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INTRODUCTORY ALGEBRA â€¢ A-571-11

TERMINOLOGY

Rational numbers Ratios of integers: 3/4, â€“8/5, 127/16,

â€“3/1 = â€“3

Irrational numbers Numbers that cannot

be expressed as ratios

of integers:

Algebraic expressions Combinations of

numbers and letters:

Terms of an Products or quotients of numbers and letters:

algebraic expression

is an algebraic expression, not a term

Monomial Algebraic expressions consisting of one term

Binomial Algebraic expressions consisting of two terms

Multinomial Algebraic expressions

consisting of more

than two terms:

Polynomial Algebraic expressions consisting of several

terms that are integral and rational in the

lettered terms: 5x4â€“ 6x3+ x2â€“ 2x + 1

but 3/x + y, are not polynomial

Degree of monomial Sum of exponents of lettered symbols:

4x3y2z5is of degree 10

Degree of polynomial Exponent of the term of the highest degree:

5x4â€“ 6x3+x2â€“ x + 1 has a degree of 4

INTEREST

P= principal

I= accumulated interest

A= principal + interest

R= interest rate per year

N= number of years

I= P Â¥R Â¥N

A= P(1 + RN)

Example

â€¢ Interest to be paid on

$4,000 borrowed at 10%

for 5 years

I = PRN = 4000 Â¥0.10 Â¥5

= $2,000

â€¢ Principal to be invested at

7% that will yield $10,000

in 5 years

71

323

,,,

/

âˆ’

Ï€

e

56 2 5

26

2

3

ab xy

bc d

a

âˆ’+

âˆ’

,,

51

251

2

2323

xy ab

cxy ab

c

, but âˆ’

63

22

x

y

z

xxyz+ +

43z+

a, b, c, u, v, w

= real constants

A, B, C, D, E

= algebraic expressions

f(x), g(x)

= functions of x

SIMPLE INTEREST

PA

RN

=+=+Ã—

=

1

10 000

1007 5

740741

,

.

$, .

P= principal

I= compound interest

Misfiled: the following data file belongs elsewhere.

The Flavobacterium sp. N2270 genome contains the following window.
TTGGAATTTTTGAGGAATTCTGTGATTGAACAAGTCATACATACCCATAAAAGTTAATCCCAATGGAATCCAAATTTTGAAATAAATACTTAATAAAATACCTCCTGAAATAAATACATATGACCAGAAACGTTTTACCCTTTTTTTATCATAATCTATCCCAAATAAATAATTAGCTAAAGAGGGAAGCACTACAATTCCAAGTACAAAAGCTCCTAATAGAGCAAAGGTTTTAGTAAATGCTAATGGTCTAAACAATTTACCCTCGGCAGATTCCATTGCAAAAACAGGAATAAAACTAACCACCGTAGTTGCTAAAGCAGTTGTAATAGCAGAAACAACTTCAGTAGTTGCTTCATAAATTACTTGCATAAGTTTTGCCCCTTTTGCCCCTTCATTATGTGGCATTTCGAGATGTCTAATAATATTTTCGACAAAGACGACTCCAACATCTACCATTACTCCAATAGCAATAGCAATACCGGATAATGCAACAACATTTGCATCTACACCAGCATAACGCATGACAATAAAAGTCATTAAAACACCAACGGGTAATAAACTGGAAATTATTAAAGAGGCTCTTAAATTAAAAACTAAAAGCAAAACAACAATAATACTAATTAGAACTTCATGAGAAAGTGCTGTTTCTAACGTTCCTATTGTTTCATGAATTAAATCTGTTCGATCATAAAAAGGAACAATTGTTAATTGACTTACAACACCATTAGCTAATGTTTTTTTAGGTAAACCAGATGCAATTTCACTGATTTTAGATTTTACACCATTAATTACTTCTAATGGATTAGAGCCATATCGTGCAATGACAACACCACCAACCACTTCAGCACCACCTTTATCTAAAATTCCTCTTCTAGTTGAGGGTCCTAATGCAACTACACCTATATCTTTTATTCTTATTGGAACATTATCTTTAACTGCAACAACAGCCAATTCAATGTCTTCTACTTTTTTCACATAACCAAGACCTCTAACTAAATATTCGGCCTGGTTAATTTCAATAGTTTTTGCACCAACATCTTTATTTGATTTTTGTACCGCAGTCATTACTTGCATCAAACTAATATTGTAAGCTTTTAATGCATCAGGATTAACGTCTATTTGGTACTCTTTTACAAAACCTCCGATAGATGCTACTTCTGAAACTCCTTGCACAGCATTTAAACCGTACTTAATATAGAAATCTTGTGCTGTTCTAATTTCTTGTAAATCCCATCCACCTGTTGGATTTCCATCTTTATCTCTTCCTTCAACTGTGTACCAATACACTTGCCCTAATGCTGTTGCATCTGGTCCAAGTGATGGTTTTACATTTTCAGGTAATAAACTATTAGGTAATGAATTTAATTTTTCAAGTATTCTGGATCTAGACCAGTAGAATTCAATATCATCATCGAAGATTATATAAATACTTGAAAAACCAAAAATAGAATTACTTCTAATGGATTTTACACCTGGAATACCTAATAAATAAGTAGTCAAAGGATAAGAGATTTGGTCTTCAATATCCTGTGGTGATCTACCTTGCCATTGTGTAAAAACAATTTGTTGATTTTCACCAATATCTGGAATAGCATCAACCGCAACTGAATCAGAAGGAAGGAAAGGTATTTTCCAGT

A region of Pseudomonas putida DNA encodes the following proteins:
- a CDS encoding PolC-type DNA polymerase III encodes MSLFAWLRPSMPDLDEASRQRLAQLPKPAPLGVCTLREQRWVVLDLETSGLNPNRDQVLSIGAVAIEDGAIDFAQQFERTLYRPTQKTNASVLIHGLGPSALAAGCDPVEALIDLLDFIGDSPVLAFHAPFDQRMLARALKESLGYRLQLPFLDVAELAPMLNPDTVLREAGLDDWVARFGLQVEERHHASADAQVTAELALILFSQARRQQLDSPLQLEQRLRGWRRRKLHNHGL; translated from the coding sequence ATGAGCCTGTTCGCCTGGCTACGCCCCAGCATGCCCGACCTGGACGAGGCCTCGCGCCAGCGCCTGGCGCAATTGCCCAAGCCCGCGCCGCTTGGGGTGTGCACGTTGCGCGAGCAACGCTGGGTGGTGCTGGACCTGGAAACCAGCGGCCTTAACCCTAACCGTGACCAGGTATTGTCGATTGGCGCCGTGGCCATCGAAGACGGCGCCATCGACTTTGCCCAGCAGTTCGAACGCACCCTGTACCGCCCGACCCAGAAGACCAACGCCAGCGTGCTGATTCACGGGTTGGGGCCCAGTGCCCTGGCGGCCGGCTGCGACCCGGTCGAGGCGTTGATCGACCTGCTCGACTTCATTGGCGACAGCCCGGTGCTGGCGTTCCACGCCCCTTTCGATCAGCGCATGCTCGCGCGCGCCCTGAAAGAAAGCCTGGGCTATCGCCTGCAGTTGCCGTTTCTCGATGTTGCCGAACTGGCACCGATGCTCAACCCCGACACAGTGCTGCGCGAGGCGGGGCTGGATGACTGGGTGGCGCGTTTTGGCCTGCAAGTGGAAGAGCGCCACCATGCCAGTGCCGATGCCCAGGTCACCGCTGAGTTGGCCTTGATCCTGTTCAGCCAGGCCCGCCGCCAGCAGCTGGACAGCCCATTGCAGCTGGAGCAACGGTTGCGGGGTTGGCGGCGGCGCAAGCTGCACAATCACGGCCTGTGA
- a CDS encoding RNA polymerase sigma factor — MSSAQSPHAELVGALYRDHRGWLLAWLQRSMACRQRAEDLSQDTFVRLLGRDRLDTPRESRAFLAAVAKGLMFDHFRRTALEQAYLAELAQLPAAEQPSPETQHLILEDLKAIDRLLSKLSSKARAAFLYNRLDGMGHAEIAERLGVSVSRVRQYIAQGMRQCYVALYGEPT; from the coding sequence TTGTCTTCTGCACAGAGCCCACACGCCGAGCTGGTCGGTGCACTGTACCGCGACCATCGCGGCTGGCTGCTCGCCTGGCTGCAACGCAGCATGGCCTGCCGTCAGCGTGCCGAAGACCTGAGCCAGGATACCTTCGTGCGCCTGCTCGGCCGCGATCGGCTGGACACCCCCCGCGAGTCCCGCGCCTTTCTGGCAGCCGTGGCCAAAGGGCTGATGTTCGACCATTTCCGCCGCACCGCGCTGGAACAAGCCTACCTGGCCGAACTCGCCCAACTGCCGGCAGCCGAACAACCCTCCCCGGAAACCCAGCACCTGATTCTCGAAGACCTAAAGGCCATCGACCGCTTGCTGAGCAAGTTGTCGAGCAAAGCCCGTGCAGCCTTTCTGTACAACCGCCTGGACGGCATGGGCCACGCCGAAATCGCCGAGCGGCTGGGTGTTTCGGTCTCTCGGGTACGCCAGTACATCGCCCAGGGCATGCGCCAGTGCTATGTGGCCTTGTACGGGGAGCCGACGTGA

A= compound amount

R= interest rate per period

N= number of interest periods

I= A â€“ P

A= P(1 + i)N

Example

â€¢ Compound amount Areceived

and compound interest Iearned

on principal of $5,000

compounded semi-annually at 5%

over 2 years

i= 0.05/2 = 0.025

N= 4

P= $5,000

A= P(1 + i)N= 5000 (1 + 0.025)4

= $5,519.06

I= A â€“ P = 5519.06 â€“ 5000

= $519.06

COMPOUND INTEREST

QUADRAT I C EQUAT I O N S

â€¢ Every quadratic equation (ax2+ bx + c = 0)in one unknown

has exactly two roots (x1and x2) that can be real, equal, or

complex

Notes

â€¢ If one is complex, then the 2nd is its conjugate: A Â± Bi

â€¢ The sum of the roots is given by: x1+ x2= â€“b/a

â€¢ The product of the roots is given by: x1x2= c/a

QUADRATIC FORMULA THE ROOTS

â€¢ The roots of a

quadratic equation are

given directly by the

relation:

xbb ac

a

12

24

2

,=âˆ’Â± âˆ’

Example

Given:

Substitute in:

and

3850

864453

23

153

2

12

12

xx

x

xx

++=

=âˆ’Â± âˆ’ Ã—Ã—

Ã—

=âˆ’ =âˆ’

,

/âˆ´

Nature of the Roots

The Discriminant, D = b2â€“ 4ac

D = b2â€“ 4ac > 0 Roots are

real and

unequal

D = b2â€“ 4ac = 0 Roots are

real and

equal

D = b2â€“ 4ac < 0 Roots are

complex

conjugates

D = â€“ 4ac < 0 Roots are

pure

imaginary

Introductory Algebra

Introductory Algebra

TM

permacharts

DEALING WI T H FRACTIONS

RULES EXAMPLE

Rule 1

The numerator/denominator

can be multiplied/divided by

the same factor

Rule 2

To add/subtract fractions,

write each fraction in terms

of a common denominator,

preferably the lowest

common denominator (LCD)

Rule 3

To multiply fractions, multiply

the numerators and

denominators separately

Rule 4

To divide by a fraction, invert

the fraction and multiply

Rule 5

To divide sums or differences

of fractions, reduce the

numerator and denominator

to single fractions using LCDs,

and then divide the result

x

y

x

y

x

y

xz

yz

=âˆ’

âˆ’==

3

3

/

/

72

1

31

71231

1

943

1

2

2

2

2

2

2

xx xLCD x x

xx x x

xx

xx

xx

âˆ’âˆ’==âˆ’

=âˆ’+ + âˆ’

âˆ’

=âˆ’âˆ’

âˆ’

()

() ()

()

()

2

3

612

3

4

22

a

b

b

a

ab

ab a

Ã—= =

aab

a

b

a

aa ab

ba

b

b

+Ã·+=+

+

=+

+=

2

3

21

6

62

213

21 2

21 2

22

()

()

()

a

aa

a

aa

aa

aa

aa

aa

aa aa

a

+

âˆ’âˆ’

+

+âˆ’

+âˆ’âˆ’

âˆ’+

âˆ’+ +

+âˆ’

âˆ’

+=

=++âˆ’+âˆ’

=

1

11

1

1111

11

11

11

11

22

22

21 21

22

()()

()()

()()

()()

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